On Wednesday officials of the Department of Justice found that institutional racism was a problem in the Baltimore police department. Shortly thereafter, Baltimore pledged to carry out a sweeping set of reforms after the scathing DOJ report. The report found that a city which is a majority black population had their civil rights violated.
Vanita Gupta, whose a DOJ civil rights division spokesperson, spoke out and said Baltimore and other federal officials have put forth am agreement on a legal set of guidelines for a lot of police department changes that would be reviewed by an independent and bipartisan organization.
The report itself was focused on the department which has 2,600 employees. It found that African American residents were consite toy and frequently subjected to unnecessary stops as pedestrians and car drivers, as well as arrests, strip searches and excessive force.
The report was 163 pages. It was prompted by the Freddie Gray case last April 2015. Gray’s death was one of many in a series of tragic incidents in numerous cities in the last two years that have made people question the connection between racial discrimination and the police.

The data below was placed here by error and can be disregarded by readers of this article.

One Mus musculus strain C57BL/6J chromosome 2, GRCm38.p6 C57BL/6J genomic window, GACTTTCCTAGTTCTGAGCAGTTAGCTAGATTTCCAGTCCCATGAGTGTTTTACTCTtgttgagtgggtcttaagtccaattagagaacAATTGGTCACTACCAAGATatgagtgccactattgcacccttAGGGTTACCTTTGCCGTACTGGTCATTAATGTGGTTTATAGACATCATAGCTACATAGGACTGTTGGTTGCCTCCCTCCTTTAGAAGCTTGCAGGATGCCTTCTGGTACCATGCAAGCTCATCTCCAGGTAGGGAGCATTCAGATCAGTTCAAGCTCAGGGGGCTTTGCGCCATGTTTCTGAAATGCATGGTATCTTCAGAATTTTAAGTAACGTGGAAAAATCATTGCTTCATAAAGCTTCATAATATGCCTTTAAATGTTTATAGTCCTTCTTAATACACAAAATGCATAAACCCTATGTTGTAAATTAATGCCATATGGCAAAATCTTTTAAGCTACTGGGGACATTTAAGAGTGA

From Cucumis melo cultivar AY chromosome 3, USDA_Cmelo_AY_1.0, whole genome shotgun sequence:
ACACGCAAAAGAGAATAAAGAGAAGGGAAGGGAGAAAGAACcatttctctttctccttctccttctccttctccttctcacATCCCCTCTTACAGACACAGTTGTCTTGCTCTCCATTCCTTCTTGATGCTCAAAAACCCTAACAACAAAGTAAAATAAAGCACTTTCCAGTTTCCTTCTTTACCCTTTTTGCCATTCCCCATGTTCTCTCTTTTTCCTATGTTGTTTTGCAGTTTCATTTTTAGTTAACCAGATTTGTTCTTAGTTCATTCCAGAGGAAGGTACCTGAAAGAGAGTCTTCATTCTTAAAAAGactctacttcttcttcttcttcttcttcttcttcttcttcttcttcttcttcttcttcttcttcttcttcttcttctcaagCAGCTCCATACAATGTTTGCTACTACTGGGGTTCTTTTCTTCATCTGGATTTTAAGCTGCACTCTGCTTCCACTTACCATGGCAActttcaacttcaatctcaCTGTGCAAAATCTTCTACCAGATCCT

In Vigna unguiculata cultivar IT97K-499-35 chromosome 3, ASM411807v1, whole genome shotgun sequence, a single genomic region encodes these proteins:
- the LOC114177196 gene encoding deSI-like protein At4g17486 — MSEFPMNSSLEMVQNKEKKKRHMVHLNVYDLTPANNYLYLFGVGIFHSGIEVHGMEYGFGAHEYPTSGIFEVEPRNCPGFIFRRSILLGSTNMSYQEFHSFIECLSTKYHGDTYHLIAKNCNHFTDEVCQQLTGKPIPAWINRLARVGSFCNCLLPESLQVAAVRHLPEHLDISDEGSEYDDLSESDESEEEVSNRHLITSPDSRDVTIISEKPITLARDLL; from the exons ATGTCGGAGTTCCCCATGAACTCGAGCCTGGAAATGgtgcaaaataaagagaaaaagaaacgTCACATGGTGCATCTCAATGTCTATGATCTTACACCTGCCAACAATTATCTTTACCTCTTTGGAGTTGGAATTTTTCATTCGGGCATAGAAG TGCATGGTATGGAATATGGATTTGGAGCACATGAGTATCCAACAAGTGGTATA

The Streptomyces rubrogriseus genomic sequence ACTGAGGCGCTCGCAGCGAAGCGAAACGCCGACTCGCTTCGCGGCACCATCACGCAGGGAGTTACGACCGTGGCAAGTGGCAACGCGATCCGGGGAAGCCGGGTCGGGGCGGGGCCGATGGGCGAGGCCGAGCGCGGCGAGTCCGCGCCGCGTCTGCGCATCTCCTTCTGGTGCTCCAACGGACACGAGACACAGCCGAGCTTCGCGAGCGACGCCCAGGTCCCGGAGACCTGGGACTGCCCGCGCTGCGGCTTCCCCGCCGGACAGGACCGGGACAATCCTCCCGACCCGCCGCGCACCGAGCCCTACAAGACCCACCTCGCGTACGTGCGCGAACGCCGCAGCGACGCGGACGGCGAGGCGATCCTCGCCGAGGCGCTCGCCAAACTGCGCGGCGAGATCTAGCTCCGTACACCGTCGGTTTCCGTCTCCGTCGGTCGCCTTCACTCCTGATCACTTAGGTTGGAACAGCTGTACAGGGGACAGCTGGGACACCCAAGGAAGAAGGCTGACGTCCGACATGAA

The Mayor said,
“It’s not going to be easy to reform the department, and it’s not going to be quick.”
She admitted that twenty six procedures have already been changed. Some of which include body camera changes, training, and use of force guidelines. It is expected that these new program implementations will require anywhere between $5-$10 million dollars. Which is quite a steep price.
The report also found that black people were three times more likely to be stopped than white people. While their is no doubt validity to the DOJ investigation their has to be a connection between the fact that the city is more than eighty percent black. Thus, it would make sense if they are stopped more. However, that doesn’t justify excessive force or civil liberty violations.